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Wednesday, August 25, 2021

The Gilded Cage on the Bosphorus by Ayse Osmanoglu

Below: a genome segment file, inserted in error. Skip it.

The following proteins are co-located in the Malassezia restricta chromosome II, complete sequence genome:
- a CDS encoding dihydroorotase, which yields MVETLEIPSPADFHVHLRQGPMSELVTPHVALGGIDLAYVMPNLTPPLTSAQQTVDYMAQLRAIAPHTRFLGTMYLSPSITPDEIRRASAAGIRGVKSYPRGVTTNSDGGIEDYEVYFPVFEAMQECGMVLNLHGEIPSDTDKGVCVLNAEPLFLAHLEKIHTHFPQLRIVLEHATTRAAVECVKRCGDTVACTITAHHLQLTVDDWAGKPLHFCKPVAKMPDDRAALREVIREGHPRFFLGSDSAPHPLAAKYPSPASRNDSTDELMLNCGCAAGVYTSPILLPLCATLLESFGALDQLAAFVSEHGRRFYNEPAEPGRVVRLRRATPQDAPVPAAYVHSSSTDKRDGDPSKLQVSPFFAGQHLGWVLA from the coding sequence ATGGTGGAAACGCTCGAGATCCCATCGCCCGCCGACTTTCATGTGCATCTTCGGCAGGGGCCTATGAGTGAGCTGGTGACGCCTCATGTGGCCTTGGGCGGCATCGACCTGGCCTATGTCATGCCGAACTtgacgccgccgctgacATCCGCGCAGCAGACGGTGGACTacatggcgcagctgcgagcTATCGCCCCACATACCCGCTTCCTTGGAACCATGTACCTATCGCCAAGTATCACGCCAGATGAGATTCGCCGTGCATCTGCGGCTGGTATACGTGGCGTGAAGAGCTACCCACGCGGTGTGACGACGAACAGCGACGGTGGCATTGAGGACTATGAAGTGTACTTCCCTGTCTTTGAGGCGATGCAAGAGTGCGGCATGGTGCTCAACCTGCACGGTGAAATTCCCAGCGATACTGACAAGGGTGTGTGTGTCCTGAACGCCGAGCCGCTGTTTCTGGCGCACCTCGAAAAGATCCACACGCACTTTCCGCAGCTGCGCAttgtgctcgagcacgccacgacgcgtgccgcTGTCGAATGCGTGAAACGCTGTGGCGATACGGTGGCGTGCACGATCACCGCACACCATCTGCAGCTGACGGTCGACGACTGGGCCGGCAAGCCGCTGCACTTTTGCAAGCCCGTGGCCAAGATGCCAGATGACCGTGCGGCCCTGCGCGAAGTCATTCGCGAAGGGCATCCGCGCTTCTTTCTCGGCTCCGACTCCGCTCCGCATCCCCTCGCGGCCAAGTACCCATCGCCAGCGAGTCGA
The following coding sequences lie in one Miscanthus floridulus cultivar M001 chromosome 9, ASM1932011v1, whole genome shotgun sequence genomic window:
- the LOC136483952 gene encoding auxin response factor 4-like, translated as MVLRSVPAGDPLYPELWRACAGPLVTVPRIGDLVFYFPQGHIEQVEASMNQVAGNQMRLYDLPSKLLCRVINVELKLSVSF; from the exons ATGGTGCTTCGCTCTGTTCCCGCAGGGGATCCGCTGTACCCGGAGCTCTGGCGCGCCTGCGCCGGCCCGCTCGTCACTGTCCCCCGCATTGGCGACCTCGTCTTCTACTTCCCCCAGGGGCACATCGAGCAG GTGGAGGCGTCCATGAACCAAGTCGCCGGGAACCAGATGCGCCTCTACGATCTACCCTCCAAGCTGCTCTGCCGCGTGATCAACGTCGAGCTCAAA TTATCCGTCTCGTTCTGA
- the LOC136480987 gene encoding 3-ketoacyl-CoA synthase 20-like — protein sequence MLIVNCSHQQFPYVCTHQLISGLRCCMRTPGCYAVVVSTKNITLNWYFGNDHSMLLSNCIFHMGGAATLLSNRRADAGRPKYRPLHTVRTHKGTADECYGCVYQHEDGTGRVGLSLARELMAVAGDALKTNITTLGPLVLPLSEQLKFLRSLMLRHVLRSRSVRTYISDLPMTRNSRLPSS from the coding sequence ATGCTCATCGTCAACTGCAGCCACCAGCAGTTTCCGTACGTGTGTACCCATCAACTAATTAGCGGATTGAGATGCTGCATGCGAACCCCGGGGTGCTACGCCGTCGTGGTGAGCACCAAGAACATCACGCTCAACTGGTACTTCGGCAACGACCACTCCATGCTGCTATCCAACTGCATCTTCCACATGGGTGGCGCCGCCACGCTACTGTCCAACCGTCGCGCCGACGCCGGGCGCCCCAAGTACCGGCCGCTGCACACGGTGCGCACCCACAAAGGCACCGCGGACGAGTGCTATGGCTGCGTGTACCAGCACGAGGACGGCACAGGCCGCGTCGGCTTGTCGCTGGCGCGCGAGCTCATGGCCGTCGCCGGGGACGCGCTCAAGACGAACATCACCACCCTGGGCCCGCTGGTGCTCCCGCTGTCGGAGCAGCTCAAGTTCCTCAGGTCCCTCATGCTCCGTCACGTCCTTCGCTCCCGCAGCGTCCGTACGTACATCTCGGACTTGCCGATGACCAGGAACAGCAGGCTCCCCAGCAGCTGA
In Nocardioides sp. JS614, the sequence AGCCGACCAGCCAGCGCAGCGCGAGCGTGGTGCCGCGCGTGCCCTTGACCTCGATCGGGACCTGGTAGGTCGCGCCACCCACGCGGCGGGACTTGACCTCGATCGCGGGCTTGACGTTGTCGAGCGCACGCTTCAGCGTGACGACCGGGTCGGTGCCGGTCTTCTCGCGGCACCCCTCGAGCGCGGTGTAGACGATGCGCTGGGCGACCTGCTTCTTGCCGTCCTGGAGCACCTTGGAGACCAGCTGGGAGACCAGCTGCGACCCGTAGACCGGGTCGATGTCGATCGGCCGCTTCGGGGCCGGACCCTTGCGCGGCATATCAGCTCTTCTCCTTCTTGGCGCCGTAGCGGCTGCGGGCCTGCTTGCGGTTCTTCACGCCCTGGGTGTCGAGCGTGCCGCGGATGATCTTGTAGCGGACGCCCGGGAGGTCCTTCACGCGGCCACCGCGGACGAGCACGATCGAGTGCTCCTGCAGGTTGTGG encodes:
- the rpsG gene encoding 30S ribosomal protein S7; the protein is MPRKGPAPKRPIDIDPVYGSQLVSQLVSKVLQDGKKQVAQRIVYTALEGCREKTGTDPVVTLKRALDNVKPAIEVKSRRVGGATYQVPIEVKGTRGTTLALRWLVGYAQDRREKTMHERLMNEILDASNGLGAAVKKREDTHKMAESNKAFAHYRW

I've just binge watched Magnificient Century so it was very apt that I got this book. Set in the twilight years of the Ottoman Empire where their sheer power from the time of Suleyman has been greatly diminished, we are dealing with the family of Murad V whose thrown was seized by his brother, but fortunately unlike before, he was not murdered, he was just exiled to the beautiful Ciragan Palace for a period of twenty eight years and he eventually died there. The story of Murad, his son and his grand son and the story starts with the blessings of his first great grandson. What the future holds for this little prince is shaky and unknown. Murad has lived in the shadows for so long, and the whole family along with him. None of his children or grand children, his wives consorts sisters have known the outside world but they have not rebelled against these strict rules. When Murad dies, the ties seem to loosen a little and the family has access to their extended family at last. Added to this is the Sultan's sisters indiscretion and the far reaching implications of the love affa The story of the day to day life of an exiled family, living in luxury nevertheless and trying to accept their fate in the best possible manner is this book. It was very good reading - both from a historical point of view, as well as a family saga. It marked the end of a dynasty and the beginning of constituitional reform in Turkey. The research and detail is meticulous and immensely educative as well as interesting. Written by a family member who is a history graduate as well, the story epitomises all that is good for history buffs. Sent by BooksGoSocial for an unbiased review, courtesyof Netgalley.

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